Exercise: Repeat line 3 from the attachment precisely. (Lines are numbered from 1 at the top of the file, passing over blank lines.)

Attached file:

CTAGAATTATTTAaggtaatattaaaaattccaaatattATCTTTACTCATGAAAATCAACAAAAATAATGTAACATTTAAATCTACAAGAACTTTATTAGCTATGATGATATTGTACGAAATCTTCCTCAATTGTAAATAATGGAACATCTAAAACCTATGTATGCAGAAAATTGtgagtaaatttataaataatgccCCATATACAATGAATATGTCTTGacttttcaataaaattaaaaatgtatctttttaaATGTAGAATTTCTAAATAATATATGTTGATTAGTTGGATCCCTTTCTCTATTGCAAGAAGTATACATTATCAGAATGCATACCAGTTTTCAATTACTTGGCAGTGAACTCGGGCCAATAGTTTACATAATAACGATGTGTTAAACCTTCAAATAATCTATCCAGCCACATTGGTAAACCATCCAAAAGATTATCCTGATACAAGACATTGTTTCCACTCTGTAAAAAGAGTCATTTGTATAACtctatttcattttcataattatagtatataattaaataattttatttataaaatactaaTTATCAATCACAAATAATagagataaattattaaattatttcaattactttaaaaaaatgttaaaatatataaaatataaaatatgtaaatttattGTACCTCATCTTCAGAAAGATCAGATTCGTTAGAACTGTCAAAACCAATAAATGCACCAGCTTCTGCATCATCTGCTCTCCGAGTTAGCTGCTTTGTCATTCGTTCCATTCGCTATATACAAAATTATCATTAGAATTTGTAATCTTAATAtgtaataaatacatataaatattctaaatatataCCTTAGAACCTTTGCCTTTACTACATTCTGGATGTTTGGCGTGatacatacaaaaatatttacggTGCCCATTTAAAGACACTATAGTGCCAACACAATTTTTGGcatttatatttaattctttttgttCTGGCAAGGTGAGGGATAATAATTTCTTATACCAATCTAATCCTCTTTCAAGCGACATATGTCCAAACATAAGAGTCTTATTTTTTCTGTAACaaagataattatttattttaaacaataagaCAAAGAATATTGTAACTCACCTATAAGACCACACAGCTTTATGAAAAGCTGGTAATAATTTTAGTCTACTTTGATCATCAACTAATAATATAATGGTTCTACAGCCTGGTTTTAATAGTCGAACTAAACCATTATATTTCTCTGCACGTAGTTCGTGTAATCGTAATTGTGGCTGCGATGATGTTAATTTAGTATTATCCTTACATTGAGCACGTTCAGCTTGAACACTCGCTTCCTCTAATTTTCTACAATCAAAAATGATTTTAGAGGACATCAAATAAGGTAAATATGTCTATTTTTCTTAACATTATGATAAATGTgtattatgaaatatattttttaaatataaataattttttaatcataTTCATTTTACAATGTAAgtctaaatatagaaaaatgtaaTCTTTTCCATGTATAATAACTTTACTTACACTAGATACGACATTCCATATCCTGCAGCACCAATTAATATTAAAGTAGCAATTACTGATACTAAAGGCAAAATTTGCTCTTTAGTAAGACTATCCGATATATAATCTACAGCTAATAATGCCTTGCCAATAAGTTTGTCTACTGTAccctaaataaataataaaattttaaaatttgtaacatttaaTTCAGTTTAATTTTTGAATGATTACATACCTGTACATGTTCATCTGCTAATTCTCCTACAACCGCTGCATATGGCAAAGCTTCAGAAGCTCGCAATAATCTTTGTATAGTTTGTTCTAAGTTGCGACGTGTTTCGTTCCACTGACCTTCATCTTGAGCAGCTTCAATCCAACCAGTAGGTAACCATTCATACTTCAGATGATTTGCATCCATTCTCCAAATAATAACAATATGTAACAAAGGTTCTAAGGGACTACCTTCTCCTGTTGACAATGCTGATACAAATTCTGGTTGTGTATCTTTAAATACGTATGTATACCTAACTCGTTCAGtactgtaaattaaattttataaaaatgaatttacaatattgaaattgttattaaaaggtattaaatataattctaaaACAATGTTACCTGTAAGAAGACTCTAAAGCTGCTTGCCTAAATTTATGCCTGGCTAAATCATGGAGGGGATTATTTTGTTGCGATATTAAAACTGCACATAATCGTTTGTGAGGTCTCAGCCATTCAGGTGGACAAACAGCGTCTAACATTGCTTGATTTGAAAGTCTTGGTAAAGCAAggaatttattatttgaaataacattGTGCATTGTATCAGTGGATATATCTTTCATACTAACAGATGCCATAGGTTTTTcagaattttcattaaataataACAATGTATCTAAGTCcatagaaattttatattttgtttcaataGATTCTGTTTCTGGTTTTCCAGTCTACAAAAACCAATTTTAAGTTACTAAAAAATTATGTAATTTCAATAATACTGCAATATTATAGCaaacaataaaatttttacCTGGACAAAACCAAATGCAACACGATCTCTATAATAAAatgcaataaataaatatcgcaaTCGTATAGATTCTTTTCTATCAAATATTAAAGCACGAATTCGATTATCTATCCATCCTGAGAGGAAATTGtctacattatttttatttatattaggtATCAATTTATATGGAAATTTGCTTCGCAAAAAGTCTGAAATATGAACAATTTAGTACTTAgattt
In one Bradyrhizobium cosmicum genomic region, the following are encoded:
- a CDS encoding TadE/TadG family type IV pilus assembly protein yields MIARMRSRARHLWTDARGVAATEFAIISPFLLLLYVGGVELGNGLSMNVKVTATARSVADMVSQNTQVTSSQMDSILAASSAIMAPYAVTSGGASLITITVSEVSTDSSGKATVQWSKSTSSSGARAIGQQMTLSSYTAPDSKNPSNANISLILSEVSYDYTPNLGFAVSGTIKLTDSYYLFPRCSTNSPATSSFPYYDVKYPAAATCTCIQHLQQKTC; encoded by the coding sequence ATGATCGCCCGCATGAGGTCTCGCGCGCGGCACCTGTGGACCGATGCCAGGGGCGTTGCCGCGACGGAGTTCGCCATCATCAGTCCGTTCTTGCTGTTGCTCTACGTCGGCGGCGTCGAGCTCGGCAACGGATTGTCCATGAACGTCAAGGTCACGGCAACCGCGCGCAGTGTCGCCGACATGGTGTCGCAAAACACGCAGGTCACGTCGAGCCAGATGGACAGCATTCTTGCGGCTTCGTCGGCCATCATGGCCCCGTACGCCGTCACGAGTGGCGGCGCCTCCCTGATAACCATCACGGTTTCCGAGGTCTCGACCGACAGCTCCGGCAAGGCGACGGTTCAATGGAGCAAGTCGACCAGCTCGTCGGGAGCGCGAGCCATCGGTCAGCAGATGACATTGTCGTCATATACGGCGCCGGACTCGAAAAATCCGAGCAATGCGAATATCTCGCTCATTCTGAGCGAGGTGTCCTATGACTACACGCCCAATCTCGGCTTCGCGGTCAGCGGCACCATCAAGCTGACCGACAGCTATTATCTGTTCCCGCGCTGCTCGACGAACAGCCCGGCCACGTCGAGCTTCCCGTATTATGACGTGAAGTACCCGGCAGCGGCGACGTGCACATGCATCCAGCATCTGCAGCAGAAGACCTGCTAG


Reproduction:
- a CDS encoding TadE/TadG family type IV pilus assembly protein yields MIARMRSRARHLWTDARGVAATEFAIISPFLLLLYVGGVELGNGLSMNVKVTATARSVADMVSQNTQVTSSQMDSILAASSAIMAPYAVTSGGASLITITVSEVSTDSSGKATVQWSKSTSSSGARAIGQQMTLSSYTAPDSKNPSNANISLILSEVSYDYTPNLGFAVSGTIKLTDSYYLFPRCSTNSPATSSFPYYDVKYPAAATCTCIQHLQQKTC; encoded by the coding sequence ATGATCGCCCGCATGAGGTCTCGCGCGCGGCACCTGTGGACCGATGCCAGGGGCGTTGCCGCGACGGAGTTCGCCATCATCAGTCCGTTCTTGCTGTTGCTCTACGTCGGCGGCGTCGAGCTCGGCAACGGATTGTCCATGAACGTCAAGGTCACGGCAACCGCGCGCAGTGTCGCCGACATGGTGTCGCAAAACACGCAGGTCACGTCGAGCCAGATGGACAGCATTCTTGCGGCTTCGTCGGCCATCATGGCCCCGTACGCCGTCACGAGTGGCGGCGCCTCCCTGATAACCATCACGGTTTCCGAGGTCTCGACCGACAGCTCCGGCAAGGCGACGGTTCAATGGAGCAAGTCGACCAGCTCGTCGGGAGCGCGAGCCATCGGTCAGCAGATGACATTGTCGTCATATACGGCGCCGGACTCGAAAAATCCGAGCAATGCGAATATCTCGCTCATTCTGAGCGAGGTGTCCTATGACTACACGCCCAATCTCGGCTTCGCGGTCAGCGGCACCATCAAGCTGACCGACAGCTATTATCTGTTCCCGCGCTGCTCGACGAACAGCCCGGCCACGTCGAGCTTCCCGTATTATGACGTGAAGTACCCGGCAGCGGCGACGTGCACATGCATCCAGCATCTGCAGCAGAAGACCTGCTAG